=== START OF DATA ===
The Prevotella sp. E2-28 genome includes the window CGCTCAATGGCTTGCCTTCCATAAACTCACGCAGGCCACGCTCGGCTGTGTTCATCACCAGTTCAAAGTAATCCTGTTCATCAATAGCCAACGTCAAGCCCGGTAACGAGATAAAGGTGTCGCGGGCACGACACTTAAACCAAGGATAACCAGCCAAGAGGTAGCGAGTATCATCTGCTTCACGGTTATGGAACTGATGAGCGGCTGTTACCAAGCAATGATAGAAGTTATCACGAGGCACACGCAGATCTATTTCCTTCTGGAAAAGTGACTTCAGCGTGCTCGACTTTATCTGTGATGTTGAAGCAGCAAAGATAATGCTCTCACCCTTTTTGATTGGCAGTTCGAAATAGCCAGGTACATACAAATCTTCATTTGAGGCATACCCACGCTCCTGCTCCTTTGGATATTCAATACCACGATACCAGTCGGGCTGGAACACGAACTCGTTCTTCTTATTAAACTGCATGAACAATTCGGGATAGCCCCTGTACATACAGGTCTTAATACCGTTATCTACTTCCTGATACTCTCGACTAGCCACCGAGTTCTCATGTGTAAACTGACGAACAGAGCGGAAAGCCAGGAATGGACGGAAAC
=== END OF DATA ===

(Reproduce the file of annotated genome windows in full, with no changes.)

The Prevotella sp. E2-28 genome includes the window CGCTCAATGGCTTGCCTTCCATAAACTCACGCAGGCCACGCTCGGCTGTGTTCATCACCAGTTCAAAGTAATCCTGTTCATCAATAGCCAACGTCAAGCCCGGTAACGAGATAAAGGTGTCGCGGGCACGACACTTAAACCAAGGATAACCAGCCAAGAGGTAGCGAGTATCATCTGCTTCACGGTTATGGAACTGATGAGCGGCTGTTACCAAGCAATGATAGAAGTTATCACGAGGCACACGCAGATCTATTTCCTTCTGGAAAAGTGACTTCAGCGTGCTCGACTTTATCTGTGATGTTGAAGCAGCAAAGATAATGCTCTCACCCTTTTTGATTGGCAGTTCGAAATAGCCAGGTACATACAAATCTTCATTTGAGGCATACCCACGCTCCTGCTCCTTTGGATATTCAATACCACGATACCAGTCGGGCTGGAACACGAACTCGTTCTTCTTATTAAACTGCATGAACAATTCGGGATAGCCCCTGTACATACAGGTCTTAATACCGTTATCTACTTCCTGATACTCTCGACTAGCCACCGAGTTCTCATGTGTAAACTGACGAACAGAGCGGAAAGCCAGGAATGGACGGAAAC